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'Baptism by hurricane'

After Irma hit, newly appointed Father Jets Medina trusted God 'knows what he's doing'

BIG PINE KEY | Father Jesus "Jets" Medina had been on the job six weeks when Hurricane Irma hit. Ordained in 2009, St. Peter was his first assignment as parish administrator.

Father Jesus "Jets" Medina speaks to his parishioners before the start of the demolition blessing and groundbreaking ceremony Sept. 13. He had been on the job as parish administrator of St. Peter in Big Pine Key for six weeks when Hurricane Irma hit.

Photographer: ANA RODRIGUEZ-SOTO | FC

Father Jesus "Jets" Medina speaks to his parishioners before the start of the demolition blessing and groundbreaking ceremony Sept. 13. He had been on the job as parish administrator of St. Peter in Big Pine Key for six weeks when Hurricane Irma hit.

He termed it a “baptism by hurricane.” But one of biblical proportions, as he told his parishioners the Sunday after the hurricane, when he celebrated the first post-storm Mass amid “all the ruins,” in the parish’s outdoor pavilion. That Sunday marked the seventh week of his tenure as pastor.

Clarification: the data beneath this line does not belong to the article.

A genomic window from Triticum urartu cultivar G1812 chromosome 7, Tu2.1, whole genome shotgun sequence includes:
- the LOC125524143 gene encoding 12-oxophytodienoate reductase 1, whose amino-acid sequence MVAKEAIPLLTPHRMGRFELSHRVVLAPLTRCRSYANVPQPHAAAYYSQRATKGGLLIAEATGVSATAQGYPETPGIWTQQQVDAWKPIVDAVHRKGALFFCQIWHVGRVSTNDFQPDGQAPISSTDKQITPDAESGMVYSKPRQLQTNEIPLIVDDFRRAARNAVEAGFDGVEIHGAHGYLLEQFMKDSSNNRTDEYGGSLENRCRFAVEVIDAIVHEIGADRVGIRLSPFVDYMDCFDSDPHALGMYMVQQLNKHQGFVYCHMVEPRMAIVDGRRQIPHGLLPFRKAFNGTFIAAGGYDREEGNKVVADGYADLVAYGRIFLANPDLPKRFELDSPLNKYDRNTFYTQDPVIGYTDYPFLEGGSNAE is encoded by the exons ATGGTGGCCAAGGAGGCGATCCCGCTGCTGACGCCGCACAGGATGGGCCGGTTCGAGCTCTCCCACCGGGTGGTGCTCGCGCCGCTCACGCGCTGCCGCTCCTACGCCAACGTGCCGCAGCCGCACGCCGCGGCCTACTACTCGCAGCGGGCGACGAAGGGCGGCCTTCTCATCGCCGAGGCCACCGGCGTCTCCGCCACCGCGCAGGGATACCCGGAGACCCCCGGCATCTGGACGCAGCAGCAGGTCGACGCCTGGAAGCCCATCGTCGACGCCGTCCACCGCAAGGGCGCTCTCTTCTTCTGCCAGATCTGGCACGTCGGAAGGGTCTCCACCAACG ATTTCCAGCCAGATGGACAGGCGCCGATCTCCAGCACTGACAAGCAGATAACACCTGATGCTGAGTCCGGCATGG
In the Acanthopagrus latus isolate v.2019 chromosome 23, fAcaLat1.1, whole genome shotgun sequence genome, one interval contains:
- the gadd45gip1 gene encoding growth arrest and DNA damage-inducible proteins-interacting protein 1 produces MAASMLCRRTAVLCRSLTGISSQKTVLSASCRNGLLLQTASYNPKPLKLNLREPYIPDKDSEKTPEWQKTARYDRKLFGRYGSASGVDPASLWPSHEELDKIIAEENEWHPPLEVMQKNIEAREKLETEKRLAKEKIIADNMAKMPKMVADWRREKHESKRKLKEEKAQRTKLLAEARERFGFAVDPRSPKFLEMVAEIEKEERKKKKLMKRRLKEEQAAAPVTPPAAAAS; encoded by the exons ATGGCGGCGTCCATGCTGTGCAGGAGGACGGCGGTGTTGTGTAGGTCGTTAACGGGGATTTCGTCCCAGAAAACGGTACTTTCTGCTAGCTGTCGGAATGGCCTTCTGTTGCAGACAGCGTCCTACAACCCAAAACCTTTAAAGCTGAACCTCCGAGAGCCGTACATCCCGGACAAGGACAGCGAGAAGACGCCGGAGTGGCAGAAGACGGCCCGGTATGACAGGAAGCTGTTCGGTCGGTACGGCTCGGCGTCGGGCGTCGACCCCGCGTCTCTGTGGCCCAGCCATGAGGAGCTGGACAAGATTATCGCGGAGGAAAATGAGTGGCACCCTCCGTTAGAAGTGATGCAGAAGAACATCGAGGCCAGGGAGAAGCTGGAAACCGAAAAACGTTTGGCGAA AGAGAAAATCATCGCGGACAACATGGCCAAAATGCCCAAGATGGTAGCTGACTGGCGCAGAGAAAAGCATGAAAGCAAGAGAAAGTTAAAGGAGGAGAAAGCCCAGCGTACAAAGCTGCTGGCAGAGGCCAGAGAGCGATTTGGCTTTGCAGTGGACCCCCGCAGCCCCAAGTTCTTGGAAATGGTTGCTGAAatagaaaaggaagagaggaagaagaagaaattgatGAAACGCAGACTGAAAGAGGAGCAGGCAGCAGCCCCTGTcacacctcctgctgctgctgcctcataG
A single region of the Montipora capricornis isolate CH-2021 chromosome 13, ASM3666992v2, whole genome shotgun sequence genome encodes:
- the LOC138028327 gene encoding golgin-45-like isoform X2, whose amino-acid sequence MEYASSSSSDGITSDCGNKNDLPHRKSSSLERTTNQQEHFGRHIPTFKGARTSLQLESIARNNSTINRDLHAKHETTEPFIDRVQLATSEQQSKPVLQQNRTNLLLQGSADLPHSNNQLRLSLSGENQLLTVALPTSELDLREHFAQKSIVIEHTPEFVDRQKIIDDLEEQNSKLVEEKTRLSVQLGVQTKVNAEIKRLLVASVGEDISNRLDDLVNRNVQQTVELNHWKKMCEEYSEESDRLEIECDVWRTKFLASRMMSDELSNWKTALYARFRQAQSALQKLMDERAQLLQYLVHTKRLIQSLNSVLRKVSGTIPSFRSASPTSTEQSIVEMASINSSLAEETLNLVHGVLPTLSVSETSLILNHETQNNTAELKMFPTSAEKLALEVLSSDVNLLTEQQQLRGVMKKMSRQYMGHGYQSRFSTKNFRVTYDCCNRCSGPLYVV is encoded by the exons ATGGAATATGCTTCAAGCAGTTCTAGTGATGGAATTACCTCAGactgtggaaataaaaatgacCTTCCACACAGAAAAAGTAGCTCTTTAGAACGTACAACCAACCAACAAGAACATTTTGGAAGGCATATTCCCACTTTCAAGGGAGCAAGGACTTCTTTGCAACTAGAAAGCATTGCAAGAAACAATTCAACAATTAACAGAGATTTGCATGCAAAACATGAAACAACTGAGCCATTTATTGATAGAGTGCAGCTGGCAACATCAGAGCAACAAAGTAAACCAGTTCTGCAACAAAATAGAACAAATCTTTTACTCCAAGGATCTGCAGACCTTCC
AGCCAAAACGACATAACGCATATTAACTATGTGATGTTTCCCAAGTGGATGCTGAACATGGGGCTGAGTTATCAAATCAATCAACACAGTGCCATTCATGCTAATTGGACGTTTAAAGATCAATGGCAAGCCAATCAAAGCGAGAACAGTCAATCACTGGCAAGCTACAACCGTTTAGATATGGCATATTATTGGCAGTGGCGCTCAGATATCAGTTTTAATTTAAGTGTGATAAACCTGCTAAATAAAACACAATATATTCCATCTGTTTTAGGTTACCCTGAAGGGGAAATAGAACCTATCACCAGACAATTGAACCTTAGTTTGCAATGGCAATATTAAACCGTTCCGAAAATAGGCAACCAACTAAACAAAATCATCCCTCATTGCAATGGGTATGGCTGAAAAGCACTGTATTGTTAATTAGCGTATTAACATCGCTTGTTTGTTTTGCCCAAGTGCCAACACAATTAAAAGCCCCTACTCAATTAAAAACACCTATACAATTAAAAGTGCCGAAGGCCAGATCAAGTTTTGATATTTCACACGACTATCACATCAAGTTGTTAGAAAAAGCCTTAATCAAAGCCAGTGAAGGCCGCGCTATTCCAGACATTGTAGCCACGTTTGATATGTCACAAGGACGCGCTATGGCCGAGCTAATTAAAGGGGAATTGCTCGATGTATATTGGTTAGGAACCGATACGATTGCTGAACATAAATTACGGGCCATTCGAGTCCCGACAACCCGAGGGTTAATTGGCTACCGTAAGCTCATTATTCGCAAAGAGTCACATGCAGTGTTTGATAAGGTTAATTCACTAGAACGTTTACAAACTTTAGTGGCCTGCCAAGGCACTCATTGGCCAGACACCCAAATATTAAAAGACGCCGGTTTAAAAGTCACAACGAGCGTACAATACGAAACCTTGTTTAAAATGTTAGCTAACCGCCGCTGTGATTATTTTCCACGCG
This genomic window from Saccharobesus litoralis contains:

“How many days did God take to do creation?” Father Medina said he asked his parishioners. “Six days. And on the seventh day he rested. That’s exactly what we’re going to do. We’re going to rest our total faith and trust in God, that he will help us rebuild our church.”

As luck — or providence — would have it, a photographer captured the priest and his people celebrating Mass under the pavilion, and the image appeared the next day on the front page of the Wall Street Journal. Soon enough, Father Medina said, “People from everywhere started sending us donations. It was a blessing.”

Many of his parishioners refer to him as a blessing as well.

“Let me tell you how God fixes things. He gave us that priest, that healing shepherd,” said Nancy McCrosson, the parish bookkeeper, property manager, and a parishioner since 2010.

That’s not to say that Father Medina had not felt shock and asked, “Why me?” after seeing the damage caused by Irma. But then he thought, certainly, Archbishop Thomas Wenski could not have foreseen what would happen when he assigned him to St. Peter.

“Only God knew that,” Father Medina said. “And he put me here.”

So he followed his own advice, and “rested” in God. “You chose me to be at St. Peter. You know what you’re doing. I don’t know. But you will help me and guide me.”

Connie Hauk, the parish’s administrative assistant and a parishioner for 26 years, is certain of this: “He’s been such a blessing for us,” she said. “If it took a hurricane to get him here, it’s been worth it.”

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